The bedtime drink is now a mug of milk heated in the microwave.
Once it would have been hot chocolate, then there came a realisation of how many calories there were in hot chocolate (it was in a branch of Costa where I had ordered a deluxe version that I discovered that the mug in front of me had more than seven hundred calories).
It is not that I particularly want to be slim. At sixty-one, few people notice what you look like, and fewer still care. The attempt to avoid unnecessary fat arises from having had bouts of angina nine years ago and a cardiologist pointing to the junk accumulated in my coronary arteries.
Stepping out of the football ground this evening after a less than satisfactory 1-1 draw against lowly opposition, there was a temptation to step into one of the numerous chip shops in the vicinity. Queues of red-and-white scarfed supporters stood waiting to be served and the tempting scents wafted through the open doors.
Once a bag of chips would have rounded off any evening at a football match. Once the odours of football crowds would be superseded by the smell of fried food and vinegar.
But it wasn’t just football matches that demanded suppers.
A night out at the King William Inn in the Polden Hill village of Catcott would conclude with bread and cheese and pickled onions. Pubs went with pickles, there were country places that would have had jars of pickled eggs on the counter. (I was never quite sure if there was a polite way of eating pickled eggs).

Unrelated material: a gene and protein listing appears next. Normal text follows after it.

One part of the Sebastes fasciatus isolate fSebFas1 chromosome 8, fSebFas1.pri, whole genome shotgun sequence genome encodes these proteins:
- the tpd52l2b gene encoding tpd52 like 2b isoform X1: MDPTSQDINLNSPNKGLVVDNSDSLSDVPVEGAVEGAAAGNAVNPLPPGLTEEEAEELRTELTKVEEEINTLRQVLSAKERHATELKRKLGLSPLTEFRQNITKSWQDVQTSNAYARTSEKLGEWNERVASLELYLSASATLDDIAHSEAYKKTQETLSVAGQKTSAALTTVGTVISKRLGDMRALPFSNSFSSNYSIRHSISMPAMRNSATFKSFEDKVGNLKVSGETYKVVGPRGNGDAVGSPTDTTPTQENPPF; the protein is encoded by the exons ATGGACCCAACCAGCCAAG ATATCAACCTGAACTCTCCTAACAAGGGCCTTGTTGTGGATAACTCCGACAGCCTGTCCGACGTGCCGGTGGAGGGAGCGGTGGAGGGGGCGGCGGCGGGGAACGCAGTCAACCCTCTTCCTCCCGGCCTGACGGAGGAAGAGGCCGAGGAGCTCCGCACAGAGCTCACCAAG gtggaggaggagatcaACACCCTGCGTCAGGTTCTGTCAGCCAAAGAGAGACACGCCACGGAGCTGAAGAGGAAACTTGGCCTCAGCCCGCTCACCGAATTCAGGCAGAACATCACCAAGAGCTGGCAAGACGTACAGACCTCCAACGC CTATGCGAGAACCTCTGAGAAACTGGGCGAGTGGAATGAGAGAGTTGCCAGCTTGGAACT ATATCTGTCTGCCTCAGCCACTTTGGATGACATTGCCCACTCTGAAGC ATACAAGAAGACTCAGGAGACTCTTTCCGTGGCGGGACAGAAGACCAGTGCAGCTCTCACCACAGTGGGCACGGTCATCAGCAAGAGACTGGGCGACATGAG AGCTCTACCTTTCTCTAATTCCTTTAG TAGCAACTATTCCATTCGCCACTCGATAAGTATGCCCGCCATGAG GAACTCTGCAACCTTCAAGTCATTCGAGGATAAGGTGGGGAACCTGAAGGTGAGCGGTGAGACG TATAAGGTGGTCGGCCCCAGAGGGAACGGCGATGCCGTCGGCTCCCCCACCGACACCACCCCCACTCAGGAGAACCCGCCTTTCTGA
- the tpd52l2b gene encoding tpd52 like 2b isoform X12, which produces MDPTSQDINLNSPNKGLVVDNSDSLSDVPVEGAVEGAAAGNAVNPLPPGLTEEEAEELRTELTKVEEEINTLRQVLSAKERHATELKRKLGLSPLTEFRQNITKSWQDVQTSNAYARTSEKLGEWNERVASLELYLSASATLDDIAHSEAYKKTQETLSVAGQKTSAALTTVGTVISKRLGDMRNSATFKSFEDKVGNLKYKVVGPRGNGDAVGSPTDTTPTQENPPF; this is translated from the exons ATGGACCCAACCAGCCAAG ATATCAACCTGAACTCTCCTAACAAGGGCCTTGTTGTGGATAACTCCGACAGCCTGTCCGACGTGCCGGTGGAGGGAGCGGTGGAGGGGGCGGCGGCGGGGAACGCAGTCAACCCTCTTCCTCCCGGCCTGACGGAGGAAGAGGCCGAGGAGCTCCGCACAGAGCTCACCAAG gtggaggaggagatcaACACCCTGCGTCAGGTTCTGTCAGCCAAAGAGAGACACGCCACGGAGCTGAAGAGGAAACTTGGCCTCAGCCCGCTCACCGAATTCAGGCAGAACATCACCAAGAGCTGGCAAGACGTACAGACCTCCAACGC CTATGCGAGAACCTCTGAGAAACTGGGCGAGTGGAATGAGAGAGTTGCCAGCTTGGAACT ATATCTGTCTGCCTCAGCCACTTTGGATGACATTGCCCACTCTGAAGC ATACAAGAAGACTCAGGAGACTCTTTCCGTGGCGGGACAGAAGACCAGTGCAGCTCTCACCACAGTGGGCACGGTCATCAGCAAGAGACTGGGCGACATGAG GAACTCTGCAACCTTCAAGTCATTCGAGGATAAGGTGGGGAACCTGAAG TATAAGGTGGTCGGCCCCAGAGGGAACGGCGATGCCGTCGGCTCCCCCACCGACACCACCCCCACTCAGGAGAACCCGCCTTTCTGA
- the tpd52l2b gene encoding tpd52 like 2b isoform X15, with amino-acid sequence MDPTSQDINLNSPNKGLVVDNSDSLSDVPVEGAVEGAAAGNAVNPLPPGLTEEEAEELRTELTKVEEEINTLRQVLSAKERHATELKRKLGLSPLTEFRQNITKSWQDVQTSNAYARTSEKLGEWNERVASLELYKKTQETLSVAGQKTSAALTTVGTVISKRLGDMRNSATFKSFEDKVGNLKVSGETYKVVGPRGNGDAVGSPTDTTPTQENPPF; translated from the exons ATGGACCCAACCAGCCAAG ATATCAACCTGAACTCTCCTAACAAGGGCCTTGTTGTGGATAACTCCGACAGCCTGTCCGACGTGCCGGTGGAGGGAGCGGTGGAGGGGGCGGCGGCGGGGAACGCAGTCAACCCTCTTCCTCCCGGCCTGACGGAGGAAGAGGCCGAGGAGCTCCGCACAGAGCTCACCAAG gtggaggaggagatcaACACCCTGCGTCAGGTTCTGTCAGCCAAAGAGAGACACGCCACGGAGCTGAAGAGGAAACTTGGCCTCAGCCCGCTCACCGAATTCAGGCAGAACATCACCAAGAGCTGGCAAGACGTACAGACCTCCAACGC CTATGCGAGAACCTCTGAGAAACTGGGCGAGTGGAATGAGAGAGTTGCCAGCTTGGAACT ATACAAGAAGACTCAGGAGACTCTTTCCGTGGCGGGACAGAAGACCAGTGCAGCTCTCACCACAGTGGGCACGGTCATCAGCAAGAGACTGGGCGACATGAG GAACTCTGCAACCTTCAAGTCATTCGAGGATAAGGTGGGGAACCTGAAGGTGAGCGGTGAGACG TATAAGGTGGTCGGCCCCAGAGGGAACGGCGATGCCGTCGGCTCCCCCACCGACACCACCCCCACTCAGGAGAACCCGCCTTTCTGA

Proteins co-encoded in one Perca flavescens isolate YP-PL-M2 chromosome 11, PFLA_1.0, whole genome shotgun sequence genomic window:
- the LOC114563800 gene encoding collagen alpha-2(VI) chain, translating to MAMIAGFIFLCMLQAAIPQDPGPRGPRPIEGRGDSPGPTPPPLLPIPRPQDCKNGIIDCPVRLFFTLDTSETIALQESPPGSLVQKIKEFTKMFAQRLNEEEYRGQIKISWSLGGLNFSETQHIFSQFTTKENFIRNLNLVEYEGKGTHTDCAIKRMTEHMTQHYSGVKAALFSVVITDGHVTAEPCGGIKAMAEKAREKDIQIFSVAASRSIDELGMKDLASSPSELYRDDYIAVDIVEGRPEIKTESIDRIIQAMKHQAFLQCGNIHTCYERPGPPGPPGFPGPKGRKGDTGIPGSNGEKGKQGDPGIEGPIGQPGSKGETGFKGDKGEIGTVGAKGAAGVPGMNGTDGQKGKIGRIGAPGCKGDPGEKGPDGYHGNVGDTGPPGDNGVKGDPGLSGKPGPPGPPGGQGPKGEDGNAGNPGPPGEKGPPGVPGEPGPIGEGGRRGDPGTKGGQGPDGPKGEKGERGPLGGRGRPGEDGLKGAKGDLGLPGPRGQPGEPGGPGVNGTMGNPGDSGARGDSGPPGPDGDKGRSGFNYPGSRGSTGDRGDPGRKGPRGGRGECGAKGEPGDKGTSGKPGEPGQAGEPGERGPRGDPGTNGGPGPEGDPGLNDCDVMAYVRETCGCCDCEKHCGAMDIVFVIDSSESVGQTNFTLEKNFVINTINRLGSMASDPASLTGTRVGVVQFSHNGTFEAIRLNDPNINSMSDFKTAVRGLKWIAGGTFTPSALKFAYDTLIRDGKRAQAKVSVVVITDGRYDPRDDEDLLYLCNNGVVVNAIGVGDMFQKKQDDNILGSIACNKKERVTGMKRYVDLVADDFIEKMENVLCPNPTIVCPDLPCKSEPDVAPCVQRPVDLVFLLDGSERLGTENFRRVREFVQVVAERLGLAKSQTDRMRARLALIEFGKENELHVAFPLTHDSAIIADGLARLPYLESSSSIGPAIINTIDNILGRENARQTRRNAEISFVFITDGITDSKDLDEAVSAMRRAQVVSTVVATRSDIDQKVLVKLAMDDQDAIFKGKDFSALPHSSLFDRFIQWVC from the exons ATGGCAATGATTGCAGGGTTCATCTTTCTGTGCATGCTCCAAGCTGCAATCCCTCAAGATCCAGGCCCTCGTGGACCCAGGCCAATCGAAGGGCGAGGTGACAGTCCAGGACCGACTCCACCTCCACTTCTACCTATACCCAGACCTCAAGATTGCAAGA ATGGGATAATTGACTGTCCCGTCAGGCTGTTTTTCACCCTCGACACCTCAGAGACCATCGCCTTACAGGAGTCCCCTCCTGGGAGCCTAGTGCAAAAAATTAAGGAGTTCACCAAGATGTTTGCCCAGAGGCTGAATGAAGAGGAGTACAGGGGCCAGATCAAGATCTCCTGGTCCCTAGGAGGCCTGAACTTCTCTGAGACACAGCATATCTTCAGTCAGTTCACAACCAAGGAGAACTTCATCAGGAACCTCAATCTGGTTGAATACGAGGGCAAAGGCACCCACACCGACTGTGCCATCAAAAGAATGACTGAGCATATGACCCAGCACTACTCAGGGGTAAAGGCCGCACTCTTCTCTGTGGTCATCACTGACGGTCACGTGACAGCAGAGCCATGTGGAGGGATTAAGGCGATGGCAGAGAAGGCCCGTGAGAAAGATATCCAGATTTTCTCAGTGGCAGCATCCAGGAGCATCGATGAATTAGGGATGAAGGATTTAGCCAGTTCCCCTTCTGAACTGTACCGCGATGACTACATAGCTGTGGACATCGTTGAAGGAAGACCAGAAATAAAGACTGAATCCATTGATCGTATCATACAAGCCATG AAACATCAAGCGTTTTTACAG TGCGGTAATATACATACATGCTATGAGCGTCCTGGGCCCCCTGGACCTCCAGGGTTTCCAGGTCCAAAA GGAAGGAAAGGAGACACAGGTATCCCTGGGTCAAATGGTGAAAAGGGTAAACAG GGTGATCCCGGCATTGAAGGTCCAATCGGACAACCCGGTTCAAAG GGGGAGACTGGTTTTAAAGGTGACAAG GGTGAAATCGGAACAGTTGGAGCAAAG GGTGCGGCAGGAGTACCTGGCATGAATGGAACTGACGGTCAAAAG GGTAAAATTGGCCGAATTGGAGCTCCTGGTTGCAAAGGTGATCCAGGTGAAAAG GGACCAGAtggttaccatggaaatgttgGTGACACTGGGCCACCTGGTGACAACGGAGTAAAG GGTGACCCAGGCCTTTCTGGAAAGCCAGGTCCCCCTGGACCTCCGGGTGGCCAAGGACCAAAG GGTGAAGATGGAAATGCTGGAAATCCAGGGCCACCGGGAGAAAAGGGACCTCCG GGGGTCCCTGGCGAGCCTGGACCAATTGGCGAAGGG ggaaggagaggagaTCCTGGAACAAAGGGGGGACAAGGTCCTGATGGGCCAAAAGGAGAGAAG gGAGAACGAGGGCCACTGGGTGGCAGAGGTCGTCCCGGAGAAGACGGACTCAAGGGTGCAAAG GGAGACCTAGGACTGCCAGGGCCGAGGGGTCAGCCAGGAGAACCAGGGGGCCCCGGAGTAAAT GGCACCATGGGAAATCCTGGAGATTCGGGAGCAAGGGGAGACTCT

Calling at someone’s house would often mean supper. Sometimes the frying pan would come out for sausages, bacon and egg. Sometimes there would be sandwiches. Sometimes there would be biscuits and cakes. Once I remember having baked beans on toast in a house, there seemed to be a tin of beans for each person.
Undoubtedly, there would have been a strong correlation between drinking beer and eating food, perhaps the beer made you feel more hungry. No-one would have thought of frying eggs at midnight on any other night, but after a night out it seemed the most ordinary thing in the world.
Looking at a box of free range eggs in the fridge this evening, there was a moment of temptation. It was withstood. The bathroom scales this morning told me that I had put on ten pounds since I returned to Dublin, to be at least a stone overweight.
I took out a slice of whole grain bread and put it in the toaster thinking about the suppers I had foregone.